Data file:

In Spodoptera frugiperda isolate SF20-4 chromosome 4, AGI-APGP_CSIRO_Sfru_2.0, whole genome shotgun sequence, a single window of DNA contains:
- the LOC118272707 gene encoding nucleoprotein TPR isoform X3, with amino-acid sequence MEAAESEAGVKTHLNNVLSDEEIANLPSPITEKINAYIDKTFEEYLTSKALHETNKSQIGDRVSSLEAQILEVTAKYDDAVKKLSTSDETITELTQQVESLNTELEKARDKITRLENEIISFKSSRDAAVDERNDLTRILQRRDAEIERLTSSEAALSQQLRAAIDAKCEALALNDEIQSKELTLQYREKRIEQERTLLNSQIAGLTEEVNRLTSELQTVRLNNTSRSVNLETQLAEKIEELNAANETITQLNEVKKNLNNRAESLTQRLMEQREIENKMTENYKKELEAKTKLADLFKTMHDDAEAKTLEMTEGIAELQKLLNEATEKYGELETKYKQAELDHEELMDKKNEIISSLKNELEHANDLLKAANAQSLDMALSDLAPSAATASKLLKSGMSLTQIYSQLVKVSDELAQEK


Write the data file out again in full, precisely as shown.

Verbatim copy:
In Spodoptera frugiperda isolate SF20-4 chromosome 4, AGI-APGP_CSIRO_Sfru_2.0, whole genome shotgun sequence, a single window of DNA contains:
- the LOC118272707 gene encoding nucleoprotein TPR isoform X3, with amino-acid sequence MEAAESEAGVKTHLNNVLSDEEIANLPSPITEKINAYIDKTFEEYLTSKALHETNKSQIGDRVSSLEAQILEVTAKYDDAVKKLSTSDETITELTQQVESLNTELEKARDKITRLENEIISFKSSRDAAVDERNDLTRILQRRDAEIERLTSSEAALSQQLRAAIDAKCEALALNDEIQSKELTLQYREKRIEQERTLLNSQIAGLTEEVNRLTSELQTVRLNNTSRSVNLETQLAEKIEELNAANETITQLNEVKKNLNNRAESLTQRLMEQREIENKMTENYKKELEAKTKLADLFKTMHDDAEAKTLEMTEGIAELQKLLNEATEKYGELETKYKQAELDHEELMDKKNEIISSLKNELEHANDLLKAANAQSLDMALSDLAPSAATASKLLKSGMSLTQIYSQLVKVSDELAQEK